Tripitaka Koreana – Hapcheon, South Korea - Atlas Obscura
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Hapcheon, South Korea

Tripitaka Koreana

Over 80,000 carved wood blocks make up one of the world's oldest intact Buddhist canons. 

Taking 16 years to carve, the massive Buddhist canon known as the Tripitaka Koreana is a staggering collection of wooden printing blocks known as one of the most complete doctrinal texts in the entire religion and is said to not contain even one error across its tens of thousands of “pages.”

Originally carved in the late 11th century as a devotional work meant to change the fortunes of a feudal war in Korea by invoking the Buddha, the original version of the writings were eventually destroyed by a Mongul fire. The second edition of the work, which still exists today was commissioned between 1236 and 1251, again in an effort to curb an invasion of hostile forces. 

Once completed, this second collection of Buddhist doctrine, law, and philosophy covered 81,258 wooden print blocks, containing 52,382,960 flawless characters. The mind-boggling work was moved to a temple known as Haeinsa in 1398 and has been housed across four separate buildings ever since, weathering centuries of time.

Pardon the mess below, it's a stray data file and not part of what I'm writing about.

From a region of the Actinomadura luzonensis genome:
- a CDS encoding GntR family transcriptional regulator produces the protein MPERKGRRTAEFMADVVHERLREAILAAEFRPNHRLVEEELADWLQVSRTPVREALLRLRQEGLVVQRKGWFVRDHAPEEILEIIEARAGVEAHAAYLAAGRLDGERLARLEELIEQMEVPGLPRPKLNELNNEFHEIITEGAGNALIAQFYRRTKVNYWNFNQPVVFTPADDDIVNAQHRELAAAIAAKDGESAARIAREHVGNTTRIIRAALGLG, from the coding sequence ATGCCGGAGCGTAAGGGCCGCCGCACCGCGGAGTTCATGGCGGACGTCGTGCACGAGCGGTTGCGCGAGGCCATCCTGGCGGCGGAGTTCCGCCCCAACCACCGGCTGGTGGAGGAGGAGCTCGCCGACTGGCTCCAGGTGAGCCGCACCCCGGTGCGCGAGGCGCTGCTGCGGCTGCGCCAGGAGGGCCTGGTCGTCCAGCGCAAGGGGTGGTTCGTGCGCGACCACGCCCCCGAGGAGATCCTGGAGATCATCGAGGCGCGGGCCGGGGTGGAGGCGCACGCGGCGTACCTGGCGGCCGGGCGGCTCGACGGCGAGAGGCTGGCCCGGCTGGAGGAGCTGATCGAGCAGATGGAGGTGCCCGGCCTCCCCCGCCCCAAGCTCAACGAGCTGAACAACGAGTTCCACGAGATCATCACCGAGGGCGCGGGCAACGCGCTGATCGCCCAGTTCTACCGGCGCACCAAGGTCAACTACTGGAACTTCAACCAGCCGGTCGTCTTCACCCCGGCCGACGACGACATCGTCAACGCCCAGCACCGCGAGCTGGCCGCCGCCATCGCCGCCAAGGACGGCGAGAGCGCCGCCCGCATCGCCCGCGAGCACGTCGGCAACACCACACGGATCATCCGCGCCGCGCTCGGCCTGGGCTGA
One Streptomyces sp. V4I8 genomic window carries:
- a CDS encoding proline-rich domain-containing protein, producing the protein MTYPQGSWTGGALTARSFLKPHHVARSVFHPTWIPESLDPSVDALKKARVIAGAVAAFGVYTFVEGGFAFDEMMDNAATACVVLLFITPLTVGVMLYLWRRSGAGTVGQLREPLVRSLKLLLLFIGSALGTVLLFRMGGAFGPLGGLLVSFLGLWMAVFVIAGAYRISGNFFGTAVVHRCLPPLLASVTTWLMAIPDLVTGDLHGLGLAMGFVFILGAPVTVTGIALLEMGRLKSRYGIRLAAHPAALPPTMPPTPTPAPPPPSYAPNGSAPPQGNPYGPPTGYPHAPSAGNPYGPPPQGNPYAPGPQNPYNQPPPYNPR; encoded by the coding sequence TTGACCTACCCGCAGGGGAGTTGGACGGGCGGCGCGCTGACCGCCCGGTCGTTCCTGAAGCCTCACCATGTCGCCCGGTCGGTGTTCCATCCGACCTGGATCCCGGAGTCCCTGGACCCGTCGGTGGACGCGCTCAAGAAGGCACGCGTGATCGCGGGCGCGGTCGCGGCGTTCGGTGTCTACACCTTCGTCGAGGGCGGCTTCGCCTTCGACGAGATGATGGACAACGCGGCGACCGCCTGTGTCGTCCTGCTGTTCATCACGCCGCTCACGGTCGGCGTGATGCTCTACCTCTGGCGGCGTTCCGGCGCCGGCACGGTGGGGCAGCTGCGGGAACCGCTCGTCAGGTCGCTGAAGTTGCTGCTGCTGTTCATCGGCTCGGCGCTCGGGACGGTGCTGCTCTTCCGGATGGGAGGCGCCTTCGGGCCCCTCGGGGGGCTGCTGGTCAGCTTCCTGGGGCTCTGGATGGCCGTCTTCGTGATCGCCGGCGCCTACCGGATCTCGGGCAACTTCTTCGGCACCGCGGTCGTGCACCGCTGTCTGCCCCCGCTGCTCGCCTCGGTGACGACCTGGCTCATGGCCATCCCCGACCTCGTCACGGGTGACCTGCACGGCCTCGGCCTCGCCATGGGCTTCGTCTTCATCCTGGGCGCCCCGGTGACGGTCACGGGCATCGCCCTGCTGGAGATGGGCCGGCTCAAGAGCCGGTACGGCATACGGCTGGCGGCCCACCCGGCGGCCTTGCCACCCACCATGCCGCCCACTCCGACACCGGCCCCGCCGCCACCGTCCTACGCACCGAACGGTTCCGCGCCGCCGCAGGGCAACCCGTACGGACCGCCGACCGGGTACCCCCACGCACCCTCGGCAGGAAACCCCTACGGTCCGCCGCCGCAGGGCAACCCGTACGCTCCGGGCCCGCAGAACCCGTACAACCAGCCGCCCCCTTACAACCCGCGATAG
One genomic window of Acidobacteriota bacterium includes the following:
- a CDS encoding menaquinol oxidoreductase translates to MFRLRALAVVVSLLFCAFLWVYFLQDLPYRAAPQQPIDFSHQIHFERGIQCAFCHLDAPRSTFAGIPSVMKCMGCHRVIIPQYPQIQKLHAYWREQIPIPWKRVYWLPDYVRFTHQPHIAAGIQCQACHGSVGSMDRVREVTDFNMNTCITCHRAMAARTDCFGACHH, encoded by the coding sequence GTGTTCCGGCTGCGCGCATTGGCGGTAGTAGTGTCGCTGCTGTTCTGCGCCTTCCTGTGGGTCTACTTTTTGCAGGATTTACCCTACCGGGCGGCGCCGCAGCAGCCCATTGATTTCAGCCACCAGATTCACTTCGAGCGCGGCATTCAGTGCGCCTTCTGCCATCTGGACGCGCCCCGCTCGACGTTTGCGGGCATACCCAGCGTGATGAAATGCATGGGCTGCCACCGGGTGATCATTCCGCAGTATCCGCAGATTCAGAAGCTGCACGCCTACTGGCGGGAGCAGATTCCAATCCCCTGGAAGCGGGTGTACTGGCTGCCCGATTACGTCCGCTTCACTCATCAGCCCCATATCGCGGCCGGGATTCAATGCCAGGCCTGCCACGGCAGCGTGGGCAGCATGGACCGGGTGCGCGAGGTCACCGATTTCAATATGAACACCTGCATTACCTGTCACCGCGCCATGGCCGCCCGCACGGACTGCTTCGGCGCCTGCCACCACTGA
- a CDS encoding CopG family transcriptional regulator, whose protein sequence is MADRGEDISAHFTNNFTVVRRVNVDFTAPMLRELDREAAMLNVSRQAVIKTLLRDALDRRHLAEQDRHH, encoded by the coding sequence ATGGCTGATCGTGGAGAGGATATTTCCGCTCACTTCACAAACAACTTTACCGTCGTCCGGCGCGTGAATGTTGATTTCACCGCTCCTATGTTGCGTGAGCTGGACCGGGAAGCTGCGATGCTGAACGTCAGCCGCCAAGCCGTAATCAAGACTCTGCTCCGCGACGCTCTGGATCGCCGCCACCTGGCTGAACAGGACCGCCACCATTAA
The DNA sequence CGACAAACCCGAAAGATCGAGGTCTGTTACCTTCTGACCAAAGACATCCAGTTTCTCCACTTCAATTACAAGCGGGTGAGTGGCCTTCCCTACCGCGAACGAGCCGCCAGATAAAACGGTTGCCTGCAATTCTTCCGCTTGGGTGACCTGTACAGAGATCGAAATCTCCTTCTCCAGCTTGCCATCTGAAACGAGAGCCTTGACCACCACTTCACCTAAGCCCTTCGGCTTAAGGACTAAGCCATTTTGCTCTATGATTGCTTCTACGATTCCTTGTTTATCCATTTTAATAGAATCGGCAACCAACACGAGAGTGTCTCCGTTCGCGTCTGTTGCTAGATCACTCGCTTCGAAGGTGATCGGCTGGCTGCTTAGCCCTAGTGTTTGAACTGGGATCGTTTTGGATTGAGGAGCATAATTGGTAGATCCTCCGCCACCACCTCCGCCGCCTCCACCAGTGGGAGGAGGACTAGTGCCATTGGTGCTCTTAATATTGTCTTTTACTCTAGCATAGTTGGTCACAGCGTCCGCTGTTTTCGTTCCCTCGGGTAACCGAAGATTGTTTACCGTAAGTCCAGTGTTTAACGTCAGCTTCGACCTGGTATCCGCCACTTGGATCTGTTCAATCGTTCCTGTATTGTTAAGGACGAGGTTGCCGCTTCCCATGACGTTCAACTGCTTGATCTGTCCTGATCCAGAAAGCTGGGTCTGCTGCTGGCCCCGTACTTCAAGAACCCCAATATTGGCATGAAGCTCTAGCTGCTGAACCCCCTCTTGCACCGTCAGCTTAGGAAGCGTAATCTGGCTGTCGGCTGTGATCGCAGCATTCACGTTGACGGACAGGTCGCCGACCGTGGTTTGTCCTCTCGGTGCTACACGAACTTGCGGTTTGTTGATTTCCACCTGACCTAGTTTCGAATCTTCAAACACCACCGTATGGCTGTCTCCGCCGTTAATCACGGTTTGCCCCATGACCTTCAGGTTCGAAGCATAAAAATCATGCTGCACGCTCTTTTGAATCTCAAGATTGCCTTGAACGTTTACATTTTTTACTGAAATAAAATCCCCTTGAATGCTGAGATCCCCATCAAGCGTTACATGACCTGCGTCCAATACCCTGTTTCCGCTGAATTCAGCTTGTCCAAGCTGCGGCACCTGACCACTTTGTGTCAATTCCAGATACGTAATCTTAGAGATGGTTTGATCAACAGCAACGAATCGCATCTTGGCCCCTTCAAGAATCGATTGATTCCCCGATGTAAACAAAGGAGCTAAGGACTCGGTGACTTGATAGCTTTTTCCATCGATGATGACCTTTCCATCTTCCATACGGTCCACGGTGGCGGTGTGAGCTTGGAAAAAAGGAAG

Today the ancient birch wood tablets have all been treated to prevent any further decay and are still located in the same temple housing they have been for centuries. The building was specifically designed to keep optimum ventilation, temperature, and humidity levels, and even after hundreds of years, it’s done better than modern technology. In 1970, the blocks developed mildew after being moved to a newly built storage facility, and were promptly returned here for their long-term preservation. The collection is not only listed as a UNESCO World Heritage Site but is also the 32nd National Treasure of Korea. 

Know Before You Go

Start from Dongdaegu or Daegu train station, and make your way to Seongdangmot subway station (line 1 towards Daegok, exit 3) and head to the Seobu City Bus Terminal. Buses for Haeinsa leave every 40 minutes, make several stops along the way and take about 1 1/2 hours to arrive. Once off the bus, walk downhill for a few hundred meters and turn left down the well-worn path. Keep following the signs for Haeinsa and you’ll pass the museum after a few hundred meters.